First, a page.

Join the Program
Students from all departments are welcome to the program. Students may enroll in the Latino studies certificate program at any time, including the first year. There are no prerequisites, and courses taken prior to enrollment may count towards the certificate requirements. Students may take the gateway course AMS 101 at any time during their studies, including after enrollment in the certificate program. To enroll in the program, students should complete the online enrollment form. New students should plan to meet with the associate director or program coordinator before the end of their first year of enrollment, to review their plans for fulfilling the certificate requirements.
Students may earn a certificate in Latino studies by successfully completing the following requirements, consisting of five courses:
- AMS 101: America Then and Now
- Three courses in Latino studies, either originating in the program or cross-listed and preferably representing disciplinary breadth in the social sciences, arts, and humanities. No more than one course taken in fulfillment of the student’s concentration may be counted toward the certificate. With the approval of the associate director, a student may substitute a comparative race and ethnicity course that contains substantial Latino studies content for one of these courses.
- An advanced seminar in American studies, preferably taken in the senior year.
Students who fulfill all program requirements will receive a certificate of proficiency in Latino studies upon graduation.
Spring 2022 Courses
In this seminar, you will read, discuss, and write about published and unpublished research from political science, psychology, and media studies to examine Latino/a/x identity in the U.S., and the ways in which electoral politics affects and is affected by this social identity. The class will situate Latino/a/x identity and its political targeting and mobilization in U.S. elections in comparison to that of other ethno-racial and religious identity groups. Similarities and differences between groups and their effects on politics will be considered to better understand the broader landscape of identity politics in U.S. elections and campaigns.
Using cities like Los Angeles, Chicago, New York, and Miami as case studies, this course seeks to understand the history of Latinos in urban places. Casting a geographically broad net and focusing largely on the 20th century, this course will comparatively analyze Latinos of different national origins (e.g. Mexican Americans, Cuban Americans, Puerto Ricans, Dominican Americans). In addition, the course will look at a broad cross-section of the Latino community to get at changing understandings of gender, class, race, and immigration status. This course will include readings from traditional historical monographs and autobiographies.
This course explores transnational and diasporic formations of race in the Americas. Drawing on Ethnic Studies, Latin American Studies, and anthropological and historical approaches, we explore racial formations in Latin America and its transnational communities. A central goal for this course is to understand race and racial formations as culturally contextualized and situated within the politics of difference. How are U.S. racial-ethnic categories embraced, contested, or reconfigured across the Americas, and vice versa? Topics include multiculturalism, mestizaje, border thinking, transnationalism, and racial democracy among others.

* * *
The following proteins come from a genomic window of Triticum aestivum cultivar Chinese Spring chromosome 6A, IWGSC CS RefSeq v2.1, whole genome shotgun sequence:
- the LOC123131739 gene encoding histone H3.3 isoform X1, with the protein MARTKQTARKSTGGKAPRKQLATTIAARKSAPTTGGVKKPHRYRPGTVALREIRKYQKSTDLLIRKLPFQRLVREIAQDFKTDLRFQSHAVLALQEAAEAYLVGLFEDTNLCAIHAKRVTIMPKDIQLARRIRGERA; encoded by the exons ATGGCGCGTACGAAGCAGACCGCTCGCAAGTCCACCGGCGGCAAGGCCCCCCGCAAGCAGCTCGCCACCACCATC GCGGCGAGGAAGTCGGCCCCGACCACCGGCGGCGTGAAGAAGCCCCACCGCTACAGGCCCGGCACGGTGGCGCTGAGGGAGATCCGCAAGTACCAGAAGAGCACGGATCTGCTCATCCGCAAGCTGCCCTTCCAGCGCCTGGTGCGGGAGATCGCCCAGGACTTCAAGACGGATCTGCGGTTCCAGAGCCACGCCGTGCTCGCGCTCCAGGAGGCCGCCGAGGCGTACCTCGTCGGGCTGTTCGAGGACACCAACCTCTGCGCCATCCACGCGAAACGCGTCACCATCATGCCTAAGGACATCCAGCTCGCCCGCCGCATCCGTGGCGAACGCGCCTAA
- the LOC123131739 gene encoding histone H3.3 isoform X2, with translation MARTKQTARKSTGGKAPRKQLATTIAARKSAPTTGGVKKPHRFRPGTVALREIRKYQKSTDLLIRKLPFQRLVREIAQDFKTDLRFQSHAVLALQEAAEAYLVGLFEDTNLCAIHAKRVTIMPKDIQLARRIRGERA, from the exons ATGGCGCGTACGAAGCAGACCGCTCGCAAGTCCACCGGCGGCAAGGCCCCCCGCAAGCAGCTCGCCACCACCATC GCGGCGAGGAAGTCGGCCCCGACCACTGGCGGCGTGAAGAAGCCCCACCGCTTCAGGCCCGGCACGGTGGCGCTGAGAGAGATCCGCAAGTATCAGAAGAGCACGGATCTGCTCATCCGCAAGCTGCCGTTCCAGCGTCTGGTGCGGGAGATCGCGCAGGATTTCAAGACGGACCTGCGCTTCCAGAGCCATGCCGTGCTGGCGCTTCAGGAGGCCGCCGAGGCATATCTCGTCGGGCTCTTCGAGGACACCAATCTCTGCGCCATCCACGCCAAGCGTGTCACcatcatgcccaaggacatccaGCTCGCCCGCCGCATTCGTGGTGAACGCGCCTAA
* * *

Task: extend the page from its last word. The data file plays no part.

An introduction to Latin American cultures and artistic and literary traditions through a wide spectrum of materials. We will discuss relevant issues in Latin American cultural, political, and social history, including the legacy of colonialism and indigenous resistance, the African diaspora, national fictions, popular and mass culture, gender and racial politics. Materials: essays by Ángel Rama, short stories by Julio Cortázar and Samanta Schweblin, poems by Afro-Cuban poet Nicolás Guillén and period Cuban son music; paintings by Mexican muralists, films by Patricio Guzmán and Jayro Bustamante, writings by indigenous activist Ailton Krenak.
This course examines the paradoxical position of Spanish in the United States. The course aims to place the issues and controversies related to linguistic subordination and the maintenance of Spanish and in the broader context of Latino communities and their social and historical position in the United States. In addition, it tries to equip students with critical resources to address topics such as the relationship between language and identity, political debates around Spanish and English, and bilingualism and the processes of racialization of linguistic minorities.
Every life delivers a story (or three) worth telling well. This workshop rehearses the writing and performance skills necessary to remake the raw material drawn from lived experience into compelling autobiographical storytelling. As we engage the thematic focus of "Princeton, History and Me," we will explore autobiographical storytelling as both a practice and a process as we also evince (and confront) the personal, moral, ethical and artistic dimensions of the stories we choose to tell about ourselves, about Princeton, and the stories that remain to be told about both.